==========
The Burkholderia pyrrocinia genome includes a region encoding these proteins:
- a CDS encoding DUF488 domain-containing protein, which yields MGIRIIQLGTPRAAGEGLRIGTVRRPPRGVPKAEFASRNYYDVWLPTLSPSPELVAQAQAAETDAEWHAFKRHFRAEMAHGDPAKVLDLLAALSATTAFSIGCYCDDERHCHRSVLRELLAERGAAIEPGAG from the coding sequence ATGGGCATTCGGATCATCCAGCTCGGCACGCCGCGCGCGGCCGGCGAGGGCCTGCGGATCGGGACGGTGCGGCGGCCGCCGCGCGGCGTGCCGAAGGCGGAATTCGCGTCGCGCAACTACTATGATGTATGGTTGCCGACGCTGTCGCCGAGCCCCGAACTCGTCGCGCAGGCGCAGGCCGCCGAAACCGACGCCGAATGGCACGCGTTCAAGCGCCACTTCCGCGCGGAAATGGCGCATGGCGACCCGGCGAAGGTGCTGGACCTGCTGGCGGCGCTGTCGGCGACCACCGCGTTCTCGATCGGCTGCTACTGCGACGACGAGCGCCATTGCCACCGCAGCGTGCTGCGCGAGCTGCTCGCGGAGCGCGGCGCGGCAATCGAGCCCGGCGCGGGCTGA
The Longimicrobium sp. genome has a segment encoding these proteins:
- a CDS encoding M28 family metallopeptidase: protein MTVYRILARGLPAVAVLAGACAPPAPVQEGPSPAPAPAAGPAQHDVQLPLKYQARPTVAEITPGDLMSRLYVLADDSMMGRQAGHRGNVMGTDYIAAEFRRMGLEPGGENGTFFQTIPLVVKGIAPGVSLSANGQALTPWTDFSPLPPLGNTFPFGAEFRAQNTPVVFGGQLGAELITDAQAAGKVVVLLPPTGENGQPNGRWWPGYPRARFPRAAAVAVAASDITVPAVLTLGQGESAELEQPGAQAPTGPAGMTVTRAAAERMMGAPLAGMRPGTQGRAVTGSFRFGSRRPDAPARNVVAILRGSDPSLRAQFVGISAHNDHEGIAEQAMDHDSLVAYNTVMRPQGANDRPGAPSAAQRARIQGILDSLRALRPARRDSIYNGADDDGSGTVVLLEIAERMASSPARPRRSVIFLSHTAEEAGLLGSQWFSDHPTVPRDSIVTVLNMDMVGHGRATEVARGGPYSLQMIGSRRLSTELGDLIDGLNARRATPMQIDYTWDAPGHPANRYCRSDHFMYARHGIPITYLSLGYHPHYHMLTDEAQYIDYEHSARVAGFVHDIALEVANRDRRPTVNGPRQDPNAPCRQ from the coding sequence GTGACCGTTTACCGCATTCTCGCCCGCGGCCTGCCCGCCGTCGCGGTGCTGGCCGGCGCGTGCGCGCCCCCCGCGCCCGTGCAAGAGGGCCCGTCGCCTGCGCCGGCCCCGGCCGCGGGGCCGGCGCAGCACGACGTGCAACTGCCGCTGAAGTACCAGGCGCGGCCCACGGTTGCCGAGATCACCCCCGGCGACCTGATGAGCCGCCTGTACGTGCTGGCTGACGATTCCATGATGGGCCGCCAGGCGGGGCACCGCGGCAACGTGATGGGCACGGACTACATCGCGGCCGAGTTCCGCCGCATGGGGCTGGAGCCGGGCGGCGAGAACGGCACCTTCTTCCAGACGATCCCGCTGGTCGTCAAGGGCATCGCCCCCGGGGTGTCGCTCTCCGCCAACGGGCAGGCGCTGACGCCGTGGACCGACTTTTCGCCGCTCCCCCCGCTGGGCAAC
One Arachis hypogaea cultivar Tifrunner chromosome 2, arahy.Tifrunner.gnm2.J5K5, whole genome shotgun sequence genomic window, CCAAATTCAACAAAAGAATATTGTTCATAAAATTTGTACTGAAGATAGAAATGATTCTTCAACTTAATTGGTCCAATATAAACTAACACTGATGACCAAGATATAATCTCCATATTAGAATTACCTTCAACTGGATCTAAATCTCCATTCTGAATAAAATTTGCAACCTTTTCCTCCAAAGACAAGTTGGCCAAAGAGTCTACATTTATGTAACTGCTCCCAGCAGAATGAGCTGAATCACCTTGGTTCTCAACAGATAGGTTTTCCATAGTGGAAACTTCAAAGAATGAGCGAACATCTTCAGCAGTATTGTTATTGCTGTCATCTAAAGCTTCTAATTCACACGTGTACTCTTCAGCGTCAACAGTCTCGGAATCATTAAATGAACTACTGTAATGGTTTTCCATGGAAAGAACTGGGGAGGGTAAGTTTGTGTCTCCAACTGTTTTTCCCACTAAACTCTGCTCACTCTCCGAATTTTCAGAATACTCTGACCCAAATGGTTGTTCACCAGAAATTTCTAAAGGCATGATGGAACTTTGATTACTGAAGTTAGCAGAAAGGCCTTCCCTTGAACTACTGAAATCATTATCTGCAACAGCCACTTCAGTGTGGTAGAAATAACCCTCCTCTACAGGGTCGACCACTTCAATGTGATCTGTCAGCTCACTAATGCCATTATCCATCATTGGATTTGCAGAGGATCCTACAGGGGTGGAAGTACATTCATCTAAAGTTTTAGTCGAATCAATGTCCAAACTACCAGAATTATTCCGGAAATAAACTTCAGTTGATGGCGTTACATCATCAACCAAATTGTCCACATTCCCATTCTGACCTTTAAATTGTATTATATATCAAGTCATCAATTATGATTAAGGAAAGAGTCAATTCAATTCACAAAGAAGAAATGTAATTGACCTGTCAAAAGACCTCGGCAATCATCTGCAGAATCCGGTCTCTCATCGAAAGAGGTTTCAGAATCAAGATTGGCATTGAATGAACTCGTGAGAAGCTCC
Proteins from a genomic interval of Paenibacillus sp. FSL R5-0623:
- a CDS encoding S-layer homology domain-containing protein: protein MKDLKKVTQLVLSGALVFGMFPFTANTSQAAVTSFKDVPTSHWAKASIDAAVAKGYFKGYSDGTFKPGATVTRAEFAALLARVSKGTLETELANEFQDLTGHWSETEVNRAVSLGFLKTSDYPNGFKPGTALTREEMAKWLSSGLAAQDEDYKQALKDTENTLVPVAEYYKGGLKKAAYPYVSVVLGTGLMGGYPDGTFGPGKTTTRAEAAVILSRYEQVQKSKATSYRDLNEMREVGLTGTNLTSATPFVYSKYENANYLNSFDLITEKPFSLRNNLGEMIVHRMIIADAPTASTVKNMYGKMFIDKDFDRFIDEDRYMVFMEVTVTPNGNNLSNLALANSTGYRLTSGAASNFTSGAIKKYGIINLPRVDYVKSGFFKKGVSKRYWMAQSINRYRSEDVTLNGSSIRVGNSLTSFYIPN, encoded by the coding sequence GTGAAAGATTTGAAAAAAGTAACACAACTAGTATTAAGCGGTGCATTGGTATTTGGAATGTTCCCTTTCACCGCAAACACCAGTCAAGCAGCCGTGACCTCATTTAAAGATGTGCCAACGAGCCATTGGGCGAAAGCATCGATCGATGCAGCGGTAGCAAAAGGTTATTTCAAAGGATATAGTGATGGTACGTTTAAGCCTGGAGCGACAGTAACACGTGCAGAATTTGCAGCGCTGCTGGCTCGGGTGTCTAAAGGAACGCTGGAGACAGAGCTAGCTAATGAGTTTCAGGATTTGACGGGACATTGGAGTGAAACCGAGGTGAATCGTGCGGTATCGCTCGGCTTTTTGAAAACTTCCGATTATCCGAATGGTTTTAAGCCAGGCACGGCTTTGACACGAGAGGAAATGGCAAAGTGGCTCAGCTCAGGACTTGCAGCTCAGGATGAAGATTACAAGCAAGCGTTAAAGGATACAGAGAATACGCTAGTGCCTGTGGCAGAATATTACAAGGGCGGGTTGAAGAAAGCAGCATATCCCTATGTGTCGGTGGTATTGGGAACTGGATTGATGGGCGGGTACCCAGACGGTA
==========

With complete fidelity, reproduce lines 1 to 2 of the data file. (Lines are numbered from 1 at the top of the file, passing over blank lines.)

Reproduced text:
The Burkholderia pyrrocinia genome includes a region encoding these proteins:
- a CDS encoding DUF488 domain-containing protein, which yields MGIRIIQLGTPRAAGEGLRIGTVRRPPRGVPKAEFASRNYYDVWLPTLSPSPELVAQAQAAETDAEWHAFKRHFRAEMAHGDPAKVLDLLAALSATTAFSIGCYCDDERHCHRSVLRELLAERGAAIEPGAG from the coding sequence ATGGGCATTCGGATCATCCAGCTCGGCACGCCGCGCGCGGCCGGCGAGGGCCTGCGGATCGGGACGGTGCGGCGGCCGCCGCGCGGCGTGCCGAAGGCGGAATTCGCGTCGCGCAACTACTATGATGTATGGTTGCCGACGCTGTCGCCGAGCCCCGAACTCGTCGCGCAGGCGCAGGCCGCCGAAACCGACGCCGAATGGCACGCGTTCAAGCGCCACTTCCGCGCGGAAATGGCGCATGGCGACCCGGCGAAGGTGCTGGACCTGCTGGCGGCGCTGTCGGCGACCACCGCGTTCTCGATCGGCTGCTACTGCGACGACGAGCGCCATTGCCACCGCAGCGTGCTGCGCGAGCTGCTCGCGGAGCGCGGCGCGGCAATCGAGCCCGGCGCGGGCTGA